Discover our diverse collections of high-quality and royalty-free stock photos, editorial images, and photographs - all in high resolution! Get the best images you need in one place.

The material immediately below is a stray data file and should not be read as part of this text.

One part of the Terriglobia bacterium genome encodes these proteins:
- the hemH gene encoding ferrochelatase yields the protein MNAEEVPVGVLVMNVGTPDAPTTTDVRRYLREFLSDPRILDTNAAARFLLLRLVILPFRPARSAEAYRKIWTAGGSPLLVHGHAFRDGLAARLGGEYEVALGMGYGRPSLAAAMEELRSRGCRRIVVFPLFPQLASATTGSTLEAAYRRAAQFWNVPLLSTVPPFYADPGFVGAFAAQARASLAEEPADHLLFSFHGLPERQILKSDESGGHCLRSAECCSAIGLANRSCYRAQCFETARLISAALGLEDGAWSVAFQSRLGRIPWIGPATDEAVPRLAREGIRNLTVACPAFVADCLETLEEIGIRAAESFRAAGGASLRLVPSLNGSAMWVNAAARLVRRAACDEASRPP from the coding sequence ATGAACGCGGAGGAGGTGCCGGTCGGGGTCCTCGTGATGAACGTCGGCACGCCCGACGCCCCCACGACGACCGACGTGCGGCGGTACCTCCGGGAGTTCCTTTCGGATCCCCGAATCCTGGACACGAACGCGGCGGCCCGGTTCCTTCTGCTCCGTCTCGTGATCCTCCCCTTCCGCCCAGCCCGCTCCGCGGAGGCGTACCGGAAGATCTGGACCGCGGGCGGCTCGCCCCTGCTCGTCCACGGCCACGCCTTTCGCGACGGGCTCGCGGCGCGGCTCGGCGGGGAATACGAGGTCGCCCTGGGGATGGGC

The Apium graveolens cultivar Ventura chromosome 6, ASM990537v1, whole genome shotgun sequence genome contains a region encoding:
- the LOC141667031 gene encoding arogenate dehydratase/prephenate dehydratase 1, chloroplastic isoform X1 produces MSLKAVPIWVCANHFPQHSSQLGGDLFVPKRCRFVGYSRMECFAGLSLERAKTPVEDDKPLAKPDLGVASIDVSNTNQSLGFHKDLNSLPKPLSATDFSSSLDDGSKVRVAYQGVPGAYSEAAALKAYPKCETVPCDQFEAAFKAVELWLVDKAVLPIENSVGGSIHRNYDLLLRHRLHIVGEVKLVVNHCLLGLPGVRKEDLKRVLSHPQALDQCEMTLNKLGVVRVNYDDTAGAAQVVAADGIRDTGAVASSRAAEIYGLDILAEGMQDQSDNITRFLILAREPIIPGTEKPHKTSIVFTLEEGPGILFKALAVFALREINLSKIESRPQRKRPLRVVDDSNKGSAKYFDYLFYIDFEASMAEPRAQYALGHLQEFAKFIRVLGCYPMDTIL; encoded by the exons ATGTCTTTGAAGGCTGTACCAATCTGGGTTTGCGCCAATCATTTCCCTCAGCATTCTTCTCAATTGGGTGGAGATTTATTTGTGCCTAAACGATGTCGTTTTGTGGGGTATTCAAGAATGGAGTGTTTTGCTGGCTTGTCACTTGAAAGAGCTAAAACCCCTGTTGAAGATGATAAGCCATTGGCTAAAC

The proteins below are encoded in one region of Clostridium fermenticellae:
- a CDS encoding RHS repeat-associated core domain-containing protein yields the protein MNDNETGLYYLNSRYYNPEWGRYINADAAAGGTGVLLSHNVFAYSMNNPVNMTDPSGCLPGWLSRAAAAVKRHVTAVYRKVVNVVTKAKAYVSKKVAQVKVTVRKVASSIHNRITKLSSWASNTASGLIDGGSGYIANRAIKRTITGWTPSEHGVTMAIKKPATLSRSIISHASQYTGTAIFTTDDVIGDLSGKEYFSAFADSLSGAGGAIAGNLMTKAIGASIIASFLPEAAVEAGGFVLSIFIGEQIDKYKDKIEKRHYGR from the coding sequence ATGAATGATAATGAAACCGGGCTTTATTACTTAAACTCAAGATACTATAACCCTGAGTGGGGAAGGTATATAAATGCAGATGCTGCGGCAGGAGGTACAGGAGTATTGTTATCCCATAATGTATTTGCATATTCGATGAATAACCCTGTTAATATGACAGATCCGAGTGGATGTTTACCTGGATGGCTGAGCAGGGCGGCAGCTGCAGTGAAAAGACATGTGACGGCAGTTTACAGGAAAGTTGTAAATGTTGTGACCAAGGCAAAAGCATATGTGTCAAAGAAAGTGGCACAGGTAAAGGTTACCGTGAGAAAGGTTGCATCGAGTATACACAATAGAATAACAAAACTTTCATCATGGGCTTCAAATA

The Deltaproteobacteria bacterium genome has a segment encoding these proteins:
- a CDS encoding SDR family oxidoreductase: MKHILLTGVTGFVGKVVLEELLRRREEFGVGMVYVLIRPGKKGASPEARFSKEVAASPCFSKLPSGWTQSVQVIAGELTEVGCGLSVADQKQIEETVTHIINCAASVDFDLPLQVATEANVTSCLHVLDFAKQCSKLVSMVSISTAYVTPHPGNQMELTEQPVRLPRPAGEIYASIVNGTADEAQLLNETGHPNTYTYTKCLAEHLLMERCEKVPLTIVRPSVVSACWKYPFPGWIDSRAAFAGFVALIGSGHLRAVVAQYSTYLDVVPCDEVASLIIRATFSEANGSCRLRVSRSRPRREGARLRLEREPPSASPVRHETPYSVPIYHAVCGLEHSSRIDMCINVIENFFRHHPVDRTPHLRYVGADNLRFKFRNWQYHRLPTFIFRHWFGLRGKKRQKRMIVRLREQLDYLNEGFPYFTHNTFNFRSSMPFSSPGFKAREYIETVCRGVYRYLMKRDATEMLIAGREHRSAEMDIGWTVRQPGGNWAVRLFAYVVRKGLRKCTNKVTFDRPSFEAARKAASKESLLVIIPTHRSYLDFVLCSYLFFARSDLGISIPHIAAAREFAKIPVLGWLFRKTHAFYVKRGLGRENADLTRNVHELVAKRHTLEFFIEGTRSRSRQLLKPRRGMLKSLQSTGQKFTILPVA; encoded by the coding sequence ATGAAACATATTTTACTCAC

Can I use stock photos in commercials or marketing collaterals and materials? Yes, you may, as long as you have secured the license for the stock photo before using them. Stock photo licenses will allow you to use the stock photo for many usages. We have prepared a simple table to illustrate the various permitted usages for the content that you see on 123RF at our License Summary page.Did you know that Graphic Designs and Art Directors will often use stock photos and images to help them save time and effort by incorporating stock photos into their artwork and designs as they won't have to start everything from scratch? Are stock photos free? Can I use Stock Photos without payment? A significant majority of stock photos are not free for commercial use. You are required to pay an affordable one-time licensing fee to use stock photos commercially. The license that you can secure from a stock content site like 123RF is called a “Royalty Free” license which means that you only have to pay once to get all the rights to use the photo. All future royalty payments are waived.Once you have secured the royalty free license to a stock photo, you may then use them in a commercial setting. Examples of commercial uses include using stock photos as part of a design in your product brochure, flyer, online, below the line, above the line materials and all forms of digital advertising and media, books, publications, product packaging, decals, products, templates and even digital wallpaper.While there is a fee that you'll have to pay to secure the license and rights to use a stock photo, the fee is very affordable. Did you know that you are able to license a stock photo for commercial use from $0.36 per content at 123RF? Are Stock Photos copyright free? To begin answering this, let's try to understand what exactly is a copyright. A copyright is a set of exclusive rights that is automatically conferred to a person who creates a piece of work. Work here can include but is not restricted to art, a play, music, a sketch, a photograph, drawing, poems, and even a bunch of words strung together!Usually copyright holders would have the sole right to monetize from the creation of the work. This makes sense because the creator of the work should have the fundamental rights to benefit from the creation of the work - as such, royalties are traditionally paid to the creator every single time the work is used. Copyright protection would last for several years after this period of time, it goes into the public domain and anyone would be able to use it without worrying about whether the copyright holder's rights are being infringed.The copyright granted to the copyright holder, can also be assigned to another party. This means that the copyright holder can give certain allowances for another party (like you) to use whatever they have created (a photograph, for instance) to use the work and promote your brand, product or service. The terms and details of which are then, enshrined in the form of an End User License Agreement.Hence, every stock photo, vector illustration, footage, and audio file on 123RF definitely does have a copyright owner. All of our contributors who have uploaded their content on 123RF have chosen to monetize their work by putting it up for licensing on our platform. We have an end to end agreement with our contributors to offer you the ability to license the content pieces under a Royalty Free license. This simply means that as long as you have paid the initial licensing fee, you no longer have to pay royalties to the copyright owner for repeated use of the content in all manner of usage covered under 123RF’s Royalty Free End User License Agreement.In essence, the stock content that you see on 123RF is not copyright free, they’re Royalty Free What are stock photos? Generally speaking, stock photos are photographs that have been pre-shot and cover certain themes, topics or genres for the purpose of being used commonly in advertising to deliver a certain concept or message, and are often used in the commercial promotion of a brand or its products or services.Certain ever-green subjects such as landscapes, nature, babies, animals and food are always popular when it comes to stock photos. Business, technology, healthcare and romance are hot topics for stock content. You’ll find our collection filled to the brim with content for seasonal trends and festivities like Christmas, Valentine’s, Easter, Halloween and summer will always find a place in our content library. What does Royalty Free mean? The term “Royalty Free” refers to the licensing model where a one time payment is made and no future royalty payments will be incurred. Hence, the term royalty free. When it comes to stock photos, the party who wishes to obtain the license to use the stock photo will have to make a one time payment to obtain all the rights (as defined in the license) to the photo.Once any party has secured the royalty free license to a stock photo, they may use the content in a commercial setting. Examples of commercial uses include using stock photos as part of a design in your product brochure, flier, online, below the line, above the line and all forms of digital advertising and media, books, publications, product packaging, decals, products, templates and even digital wallpaper. Did you know that you are able to license a stock photo for commercial use from $0.36 per content at 123RF? Can I use a stock photo with a watermark commercially? Strictly speaking, no one should not use a stock photo with a watermark in a commercial manner. Watermarks are there to protect the rights of the copyright owner. When you see a photo with watermarks still present, it usually means that the photo that is used has not been legally licensed. The person who uses such a photo can face litigation and have a civil lawsuit on their hands.At 123RF, we watermark our low resolution preview photos as a measure to protect the rights of our stock content artists. You may use these watermarked photos within your artwork as a mock and present them for approval with a client or just to see how it would look. However, once you or your client is happy with the results, please secure the appropriate End User License and you will receive the high resolution version of the stock photo.You should use the high resolution version of the photo without any watermark and you need not worry about legal issues as all the content that you see on 123RF has been put through a stringent review process to ensure that you can safely use any material in all your creative work and projects. What are the benefits of using stock photos?